ESF 8: Recognizing the Self and Its Possibilities
Kenneth Taylor (Philosophy)
Some philosophers have argued that we have privileged and direct access to our inner selves. If this were true, it would make self-knowledge perhaps the easiest sort of knowledge to obtain. But there are many considerations that mitigate against this view of self-knowledge. Consider, for example, the slave who is so oppressed that he fully accepts his slavery and cannot even imagine the possibility of freedom for himself. Such a slave fails to recognize his own capacity for freedom and autonomous self-governance. Though the slave is perhaps the extreme case, many people, it seems, fail to recognize the full range of possibilities open to them. In this course, we shall examine both some of the ways in which one's capacity for self-recognition may be distorted and undermined and the role of education in enabling a person to fully recognize the self and its possibilities. What constrains the range of possibilities we see as really open to us? Contrary to the Cartesian, we shall argue that full self-recognition is an often a hard-won achievement. And we shall ask how education might function to give us a less constricted and more liberating sense of the self and its possibilities. We will consider such questions through the lens of philosophy, literature and psychology. This course satisfies the Interpretive Inquiry (AII) or Ethical Reasoning Ways (AII or ER).
ESF 13: The Discovery of the Mind
Paula Findlen (History)
What is worth knowing and how should we know? Who can claim an education? What is learning for?
The struggle to know began long before you entered the university. The university as an institution has its origins in the late Middle Ages; it has been reinvented repeatedly as our ideas about education have changed. People have been rebelling against how institutions define learning (and for whom) ever since. This course introduces you to some of the most thoughtful and interesting reflections on the nature and purpose of an education, on knowledge and ignorance, at the birth of the modern world. Understanding the quest to discover the mind and to embrace learning as a lifelong endeavor is a starting point to reflect on the goals of your own education, as an engaged intellectual citizen of the world. In this class, we foreground a historical perspective, while also developing the skills to read texts as philosophical, literary, and rhetorical documents, and to combine textual understanding with visual analysis. Historical inquiry invites you to examine the world critically and contextually, to ask good questions and learn how to answer them with even better research. Humanity exists in time and space, and history bridges the gulf of misunderstanding. One day you will have lived through far more history than you have experienced so far. Cultivating a relationship with the past enlarges and enriches your understanding of human experience in a changing world. This course satisfies the Aesthetic and Interpretative or Social Inquiry Way (AII or SI).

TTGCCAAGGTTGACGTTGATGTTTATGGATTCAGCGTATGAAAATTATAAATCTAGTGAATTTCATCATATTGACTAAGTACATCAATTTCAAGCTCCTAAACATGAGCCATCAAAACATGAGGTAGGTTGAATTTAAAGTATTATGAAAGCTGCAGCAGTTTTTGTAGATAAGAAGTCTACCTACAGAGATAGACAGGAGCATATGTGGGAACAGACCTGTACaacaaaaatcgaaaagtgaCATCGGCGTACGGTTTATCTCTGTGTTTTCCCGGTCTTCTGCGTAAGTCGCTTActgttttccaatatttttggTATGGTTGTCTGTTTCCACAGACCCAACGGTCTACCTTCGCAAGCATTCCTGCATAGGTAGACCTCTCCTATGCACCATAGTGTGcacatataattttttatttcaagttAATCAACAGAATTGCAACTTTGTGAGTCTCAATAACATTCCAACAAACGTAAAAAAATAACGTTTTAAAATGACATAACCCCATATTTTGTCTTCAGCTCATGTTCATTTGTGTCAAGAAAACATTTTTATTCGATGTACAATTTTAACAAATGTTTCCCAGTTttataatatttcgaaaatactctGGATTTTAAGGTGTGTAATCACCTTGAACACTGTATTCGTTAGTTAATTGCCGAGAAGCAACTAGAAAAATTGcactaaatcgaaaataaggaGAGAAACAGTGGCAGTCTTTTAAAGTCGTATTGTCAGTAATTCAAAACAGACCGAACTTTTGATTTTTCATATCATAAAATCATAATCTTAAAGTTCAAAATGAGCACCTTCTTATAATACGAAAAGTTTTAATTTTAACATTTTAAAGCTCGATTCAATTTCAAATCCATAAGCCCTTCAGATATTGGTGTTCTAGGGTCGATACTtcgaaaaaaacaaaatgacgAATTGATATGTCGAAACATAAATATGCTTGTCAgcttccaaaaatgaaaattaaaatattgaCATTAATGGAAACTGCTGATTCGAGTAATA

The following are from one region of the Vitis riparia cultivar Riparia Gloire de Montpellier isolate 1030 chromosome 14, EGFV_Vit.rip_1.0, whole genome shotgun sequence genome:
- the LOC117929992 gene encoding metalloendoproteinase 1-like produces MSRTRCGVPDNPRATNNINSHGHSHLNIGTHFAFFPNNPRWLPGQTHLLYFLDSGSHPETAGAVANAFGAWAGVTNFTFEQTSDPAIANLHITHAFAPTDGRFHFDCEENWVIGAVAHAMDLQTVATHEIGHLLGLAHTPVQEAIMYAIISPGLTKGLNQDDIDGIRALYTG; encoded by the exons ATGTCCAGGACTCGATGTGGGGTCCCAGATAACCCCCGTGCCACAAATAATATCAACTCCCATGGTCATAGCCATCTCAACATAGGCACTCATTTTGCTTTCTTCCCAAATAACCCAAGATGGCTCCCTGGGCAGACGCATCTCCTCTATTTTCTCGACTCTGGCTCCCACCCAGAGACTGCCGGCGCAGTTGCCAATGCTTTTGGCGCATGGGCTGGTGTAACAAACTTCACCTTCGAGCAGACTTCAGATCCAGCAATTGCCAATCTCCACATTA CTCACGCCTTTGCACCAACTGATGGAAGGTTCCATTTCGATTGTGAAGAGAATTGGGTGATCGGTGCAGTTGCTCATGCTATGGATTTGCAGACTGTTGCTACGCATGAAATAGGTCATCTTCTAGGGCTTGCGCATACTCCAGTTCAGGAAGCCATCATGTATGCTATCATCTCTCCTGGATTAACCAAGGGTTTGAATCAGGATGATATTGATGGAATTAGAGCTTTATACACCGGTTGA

ESF 14: The Challenge of Choice
Rush Rehm (Theater and Performance Studies and Classics)
Often the choices facing us seem trivial and uninteresting; at other times, we seem to be making life-changing decisions. Sometimes we confuse one with the other – thoughtless choices we make loom large in retrospect; others that appear earth shattering at the moment prove of little lasting significance later on. How can we make sense of this disparity? What are the forces that operate on us when we’re confronted with a decision, and how does understanding those influences and pressures assist us in making the best choice? In what ways can a liberal arts education help inform this decision-making process? In this course, we address these questions by engaging key texts that explore decisions and their consequences, exposing the multi-faceted nature of choice: agency, fate, circumstance, social forces, biological inheritance, duty, responsibility, freedom, contingency, privilege, costs, benefits. The course will involve learning to read and think critically, interpret and analyze texts (plays, films, essays) and articulate your ideas and arguments in conversation and in writing. Distance from our own subjectivity – the stories are not ours, but they could be – allows these works to shed light on the dilemmas that face us as we go about ‘choosing’ the life we think we would like to live. This course satisfies the Aesthetic and Interpretative Way (AII).
ESF 15: College and the Good Life
Dan Edelstein (French and Italian)
Academic study was once concerned with a single question: what is the best way to live our lives? What values should we privilege over others? Today we often assume that our value choices are personal. But many teachers in Antiquity (and beyond) thought that these choices should to be debated, and that formal education was the place to think them through. In this class, we ask questions about “the good life,” but we also consider whether college is still designed to raise such questions. We will read thought-provoking, influential texts from Antiquity and modern times. This course satisfies the Aesthetic and Interpretative Way (AII).